It may be pure speculation, but you yourself have stated that light genes come from Eurasia. Eurasians inherited lighter skin tones from neanderthals. So exactly how would sub-Saharan’s exhibit those traits without, at least an indirect, influence from neanderthals?

            Asians in general have more neanderthal influence genetically than Euros. So why aren’t they more fair? Because their environments don’t call for it seems to be the simplest explanation. As for blondes with denisovans dna, the simplest explanation is that the human dna dominated the denisovan dna. Or maybe I’m making stuff up.

          • fuzzybear44 says:

            @passingtime85

            Quote:
            (Light skin and certain hair colors have been associated with neanderthals influence. I’ve only heard that human eye color developed independently)

            This is what it said in the article I read , I can provide page if needed:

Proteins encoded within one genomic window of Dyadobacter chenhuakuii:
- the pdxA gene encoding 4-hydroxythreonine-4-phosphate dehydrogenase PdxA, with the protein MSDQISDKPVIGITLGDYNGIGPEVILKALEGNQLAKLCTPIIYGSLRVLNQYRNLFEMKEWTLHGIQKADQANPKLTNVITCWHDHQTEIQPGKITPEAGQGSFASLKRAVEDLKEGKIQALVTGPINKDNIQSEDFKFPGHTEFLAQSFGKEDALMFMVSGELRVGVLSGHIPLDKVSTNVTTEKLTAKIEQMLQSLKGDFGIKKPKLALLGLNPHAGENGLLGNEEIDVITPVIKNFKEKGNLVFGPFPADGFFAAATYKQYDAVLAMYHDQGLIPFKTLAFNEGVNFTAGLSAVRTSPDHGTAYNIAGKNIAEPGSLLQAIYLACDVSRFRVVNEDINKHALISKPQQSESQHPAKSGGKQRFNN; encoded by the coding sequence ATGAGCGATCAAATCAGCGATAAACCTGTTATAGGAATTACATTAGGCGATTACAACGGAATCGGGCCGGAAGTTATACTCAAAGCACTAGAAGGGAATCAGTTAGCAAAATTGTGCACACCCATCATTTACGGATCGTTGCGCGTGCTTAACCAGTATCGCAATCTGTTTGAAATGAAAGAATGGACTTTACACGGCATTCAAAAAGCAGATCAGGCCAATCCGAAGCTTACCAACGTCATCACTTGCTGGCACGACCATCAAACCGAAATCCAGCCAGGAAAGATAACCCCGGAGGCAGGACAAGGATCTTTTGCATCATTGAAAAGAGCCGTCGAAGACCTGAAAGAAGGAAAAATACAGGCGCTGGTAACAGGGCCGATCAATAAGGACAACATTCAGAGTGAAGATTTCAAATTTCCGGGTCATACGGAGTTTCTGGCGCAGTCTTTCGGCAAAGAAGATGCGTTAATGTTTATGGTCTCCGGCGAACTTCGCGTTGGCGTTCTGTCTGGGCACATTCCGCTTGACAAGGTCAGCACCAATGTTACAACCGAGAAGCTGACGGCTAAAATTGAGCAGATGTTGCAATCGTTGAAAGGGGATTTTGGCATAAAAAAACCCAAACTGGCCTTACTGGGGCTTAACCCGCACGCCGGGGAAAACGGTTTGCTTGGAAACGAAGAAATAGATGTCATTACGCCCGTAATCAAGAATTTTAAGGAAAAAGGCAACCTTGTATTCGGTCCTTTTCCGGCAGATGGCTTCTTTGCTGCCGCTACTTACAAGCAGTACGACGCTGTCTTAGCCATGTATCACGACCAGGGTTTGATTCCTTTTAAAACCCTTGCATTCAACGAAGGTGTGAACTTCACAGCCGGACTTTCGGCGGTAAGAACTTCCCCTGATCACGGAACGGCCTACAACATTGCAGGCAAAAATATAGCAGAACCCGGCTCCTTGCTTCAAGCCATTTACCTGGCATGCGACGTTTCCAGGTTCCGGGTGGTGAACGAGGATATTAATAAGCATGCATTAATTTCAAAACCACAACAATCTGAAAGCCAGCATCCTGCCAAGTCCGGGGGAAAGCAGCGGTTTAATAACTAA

Neanderthals had a mutation in this receptor gene that has not been found in modern humans. The mutation changes an amino acid, making the resulting protein less efficient. Modern humans have other MCR1 variants that are also less active resulting in red hair and pale skin. The less active Neanderthal mutation probably also resulted in red hair and pale skin, as in modern humans.

            The specific MCR1 mutation in Neanderthals has not found in modern humans (or occurs extremely rarely in modern humans). This indicates that the two mutations for red hair and pale skin occurred independently and does not support the idea of gene flow between Neanderthals and modern humans.

            Quote:
            ( but you yourself have stated that light genes come from Eurasia. )

            This doesn’t sound like something I would say, please show me where I made this comment.

            Quote: